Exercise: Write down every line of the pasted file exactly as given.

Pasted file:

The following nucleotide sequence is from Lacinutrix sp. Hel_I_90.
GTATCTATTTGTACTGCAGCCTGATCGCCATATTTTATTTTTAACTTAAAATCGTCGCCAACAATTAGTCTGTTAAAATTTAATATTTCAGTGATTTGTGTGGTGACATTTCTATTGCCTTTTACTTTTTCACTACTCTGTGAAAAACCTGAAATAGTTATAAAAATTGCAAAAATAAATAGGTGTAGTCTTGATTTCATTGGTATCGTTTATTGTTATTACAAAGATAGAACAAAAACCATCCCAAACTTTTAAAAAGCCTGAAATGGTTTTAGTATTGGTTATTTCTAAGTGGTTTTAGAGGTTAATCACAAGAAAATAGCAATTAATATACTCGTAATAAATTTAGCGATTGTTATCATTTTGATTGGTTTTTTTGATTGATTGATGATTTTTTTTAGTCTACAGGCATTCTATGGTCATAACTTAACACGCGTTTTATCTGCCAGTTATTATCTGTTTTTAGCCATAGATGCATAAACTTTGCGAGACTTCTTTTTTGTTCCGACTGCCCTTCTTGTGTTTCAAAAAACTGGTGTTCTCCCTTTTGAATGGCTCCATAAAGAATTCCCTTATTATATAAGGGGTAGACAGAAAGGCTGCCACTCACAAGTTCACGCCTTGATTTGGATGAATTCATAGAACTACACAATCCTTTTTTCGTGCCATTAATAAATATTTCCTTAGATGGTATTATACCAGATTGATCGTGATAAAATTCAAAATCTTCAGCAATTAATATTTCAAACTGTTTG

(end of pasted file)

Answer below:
The following nucleotide sequence is from Lacinutrix sp. Hel_I_90.
GTATCTATTTGTACTGCAGCCTGATCGCCATATTTTATTTTTAACTTAAAATCGTCGCCAACAATTAGTCTGTTAAAATTTAATATTTCAGTGATTTGTGTGGTGACATTTCTATTGCCTTTTACTTTTTCACTACTCTGTGAAAAACCTGAAATAGTTATAAAAATTGCAAAAATAAATAGGTGTAGTCTTGATTTCATTGGTATCGTTTATTGTTATTACAAAGATAGAACAAAAACCATCCCAAACTTTTAAAAAGCCTGAAATGGTTTTAGTATTGGTTATTTCTAAGTGGTTTTAGAGGTTAATCACAAGAAAATAGCAATTAATATACTCGTAATAAATTTAGCGATTGTTATCATTTTGATTGGTTTTTTTGATTGATTGATGATTTTTTTTAGTCTACAGGCATTCTATGGTCATAACTTAACACGCGTTTTATCTGCCAGTTATTATCTGTTTTTAGCCATAGATGCATAAACTTTGCGAGACTTCTTTTTTGTTCCGACTGCCCTTCTTGTGTTTCAAAAAACTGGTGTTCTCCCTTTTGAATGGCTCCATAAAGAATTCCCTTATTATATAAGGGGTAGACAGAAAGGCTGCCACTCACAAGTTCACGCCTTGATTTGGATGAATTCATAGAACTACACAATCCTTTTTTCGTGCCATTAATAAATATTTCCTTAGATGGTATTATACCAGATTGATCGTGATAAAATTCAAAATCTTCAGCAATTAATATTTCAAACTGTTTG